This Moscow Factory Was A Symbol Of Soviet Industry–Now It’s A Walkable Neighborhood

The sprawling Hammer & Sickle steel factory is no longer in operation, so Moscow is replacing it with apartments, offices, schools, shops, and more.

Near downtown Moscow, an abandoned steel factory that sprawls over more than 200 acres is slowly disintegrating. It’s a place that helped launch the Russian Revolution, and that operated continuously for more than 100 years. Now that it’s empty and starting to fall apart, the City of Moscow has decided to reinvent it as a new neighborhood that can help push the city away from its dependence on cars.


Since the Hammer & Steel Factory is so huge–not just a single building, but a complex on land about three times the size of the SoHo district in New York City–it has room to eventually include apartments for 19,000 people and offices for 16,000 more. The development will also include schools, shops, a local hospital, and green spaces. An old elevated track will be turned into a High Line-like park.

“We made the decision to maximize the quality of the public spaces, creating a network of habitable streets to promote pedestrian life and the use of bicycles and providing additional routes for public transport through the new neighborhood,” says Klaas Hofman, the project leader from MVRDV, the Dutch architectural firm that is working on the design. “In a city that is currently dominated by car traffic, which is affecting attractiveness and health, our proposal is sending out a message that it can be done differently.”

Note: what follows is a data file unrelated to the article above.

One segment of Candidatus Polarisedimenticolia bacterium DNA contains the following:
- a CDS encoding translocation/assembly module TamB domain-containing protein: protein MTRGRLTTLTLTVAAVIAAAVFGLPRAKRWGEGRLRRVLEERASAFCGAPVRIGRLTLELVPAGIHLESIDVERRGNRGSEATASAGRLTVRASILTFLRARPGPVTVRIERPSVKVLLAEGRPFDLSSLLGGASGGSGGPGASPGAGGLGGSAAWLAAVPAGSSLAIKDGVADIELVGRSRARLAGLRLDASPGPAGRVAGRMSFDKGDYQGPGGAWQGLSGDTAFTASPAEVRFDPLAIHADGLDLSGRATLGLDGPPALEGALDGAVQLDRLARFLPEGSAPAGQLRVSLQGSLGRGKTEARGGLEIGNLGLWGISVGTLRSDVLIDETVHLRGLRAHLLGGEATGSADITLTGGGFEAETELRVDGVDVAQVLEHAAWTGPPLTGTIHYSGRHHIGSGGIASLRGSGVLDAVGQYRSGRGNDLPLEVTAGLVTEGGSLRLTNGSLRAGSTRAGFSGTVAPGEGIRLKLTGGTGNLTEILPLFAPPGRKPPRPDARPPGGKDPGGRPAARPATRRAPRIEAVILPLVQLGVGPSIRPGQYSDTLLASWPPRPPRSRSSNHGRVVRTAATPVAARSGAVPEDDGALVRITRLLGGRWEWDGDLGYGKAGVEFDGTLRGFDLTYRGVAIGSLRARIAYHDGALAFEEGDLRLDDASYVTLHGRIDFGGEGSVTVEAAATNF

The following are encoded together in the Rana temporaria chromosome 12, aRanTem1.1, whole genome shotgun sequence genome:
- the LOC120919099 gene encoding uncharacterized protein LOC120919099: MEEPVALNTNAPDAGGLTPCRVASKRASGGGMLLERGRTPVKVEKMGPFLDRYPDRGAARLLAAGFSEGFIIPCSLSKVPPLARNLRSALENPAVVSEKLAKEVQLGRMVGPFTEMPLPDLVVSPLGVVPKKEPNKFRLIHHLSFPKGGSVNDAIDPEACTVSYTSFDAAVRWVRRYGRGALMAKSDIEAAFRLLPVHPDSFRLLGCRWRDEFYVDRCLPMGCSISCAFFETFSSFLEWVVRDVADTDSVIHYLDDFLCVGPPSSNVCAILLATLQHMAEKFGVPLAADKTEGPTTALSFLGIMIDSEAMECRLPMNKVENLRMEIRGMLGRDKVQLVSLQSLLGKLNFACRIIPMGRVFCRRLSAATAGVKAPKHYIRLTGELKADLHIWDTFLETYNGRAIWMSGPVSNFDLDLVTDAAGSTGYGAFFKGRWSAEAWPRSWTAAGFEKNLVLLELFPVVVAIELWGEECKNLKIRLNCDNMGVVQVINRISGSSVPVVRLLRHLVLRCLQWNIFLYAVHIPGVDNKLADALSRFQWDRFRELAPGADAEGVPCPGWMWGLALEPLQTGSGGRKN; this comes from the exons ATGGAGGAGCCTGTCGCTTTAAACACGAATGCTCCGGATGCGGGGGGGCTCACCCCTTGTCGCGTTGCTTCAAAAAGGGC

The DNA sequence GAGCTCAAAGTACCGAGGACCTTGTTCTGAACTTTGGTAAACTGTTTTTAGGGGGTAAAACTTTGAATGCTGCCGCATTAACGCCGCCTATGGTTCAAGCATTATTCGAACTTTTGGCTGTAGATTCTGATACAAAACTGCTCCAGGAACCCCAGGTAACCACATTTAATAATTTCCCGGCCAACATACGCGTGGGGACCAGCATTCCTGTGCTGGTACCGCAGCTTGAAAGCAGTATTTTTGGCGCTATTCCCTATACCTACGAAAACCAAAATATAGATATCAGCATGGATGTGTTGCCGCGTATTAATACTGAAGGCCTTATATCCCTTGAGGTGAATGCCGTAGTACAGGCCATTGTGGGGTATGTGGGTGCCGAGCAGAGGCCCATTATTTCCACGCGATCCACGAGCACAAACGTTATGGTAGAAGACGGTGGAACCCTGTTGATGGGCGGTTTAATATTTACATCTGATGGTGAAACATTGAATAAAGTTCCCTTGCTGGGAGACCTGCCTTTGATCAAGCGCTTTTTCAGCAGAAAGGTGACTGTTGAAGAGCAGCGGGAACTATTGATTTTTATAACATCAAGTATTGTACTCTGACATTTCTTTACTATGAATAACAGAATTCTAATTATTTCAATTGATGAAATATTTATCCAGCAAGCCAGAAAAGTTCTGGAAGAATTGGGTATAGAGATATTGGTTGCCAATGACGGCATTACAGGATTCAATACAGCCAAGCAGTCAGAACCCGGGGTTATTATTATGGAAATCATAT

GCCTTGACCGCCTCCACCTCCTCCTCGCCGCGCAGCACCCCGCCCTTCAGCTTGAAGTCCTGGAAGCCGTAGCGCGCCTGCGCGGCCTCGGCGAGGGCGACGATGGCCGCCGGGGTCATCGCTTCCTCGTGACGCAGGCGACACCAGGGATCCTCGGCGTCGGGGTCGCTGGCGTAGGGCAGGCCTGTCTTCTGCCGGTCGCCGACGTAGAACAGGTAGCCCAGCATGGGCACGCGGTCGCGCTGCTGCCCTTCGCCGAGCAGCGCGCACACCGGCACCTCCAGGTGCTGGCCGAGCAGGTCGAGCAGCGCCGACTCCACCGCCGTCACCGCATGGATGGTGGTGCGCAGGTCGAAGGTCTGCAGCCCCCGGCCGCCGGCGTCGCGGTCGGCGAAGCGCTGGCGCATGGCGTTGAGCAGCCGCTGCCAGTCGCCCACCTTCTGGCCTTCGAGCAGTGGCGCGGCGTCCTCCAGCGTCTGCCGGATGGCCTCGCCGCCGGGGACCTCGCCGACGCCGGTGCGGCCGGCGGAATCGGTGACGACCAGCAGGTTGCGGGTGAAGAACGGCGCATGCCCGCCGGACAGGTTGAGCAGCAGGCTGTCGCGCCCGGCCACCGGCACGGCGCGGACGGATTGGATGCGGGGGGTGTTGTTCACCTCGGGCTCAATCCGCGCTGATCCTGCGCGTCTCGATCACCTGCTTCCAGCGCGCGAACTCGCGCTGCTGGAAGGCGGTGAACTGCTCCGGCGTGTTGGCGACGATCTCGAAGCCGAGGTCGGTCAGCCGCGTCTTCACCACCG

Moscow is becoming a hot bed of urban redesign. This park in the city used to be a four-lane highway.

New streets inside the neighborhood will link up with streets in the surrounding area, and Metro and bus stations are a five-minute walk away. The design will reuse as much of the historic site as possible: Factory halls will turn into supermarkets and art galleries, old facades will be integrated into new buildings, and other new structures will be inspired by the memory of what once was there.

Tearing the old site down was never an option. “Not only will reuse extend the life span of these buildings, but it will also help to create neighborhoods that are more unique, diverse, more attractive for a wider range of uses and more rooted in the history of the area and the surrounding urban fabric,” Hofman says.

“Cities, developers, architects, and residents are realizing that the approach of ‘tabula rasa’ is not the best solution to develop a new neighborhood, especially when we are currently facing the challenge of densifying and ‘upgrading’ our cities instead of extending them endlessly into urban sprawl,” he adds.


About the author

Adele Peters is a staff writer at Fast Company who focuses on solutions to some of the world's largest problems, from climate change to homelessness. Previously, she worked with GOOD, BioLite, and the Sustainable Products and Solutions program at UC Berkeley, and contributed to the second edition of the bestselling book "Worldchanging: A User's Guide for the 21st Century."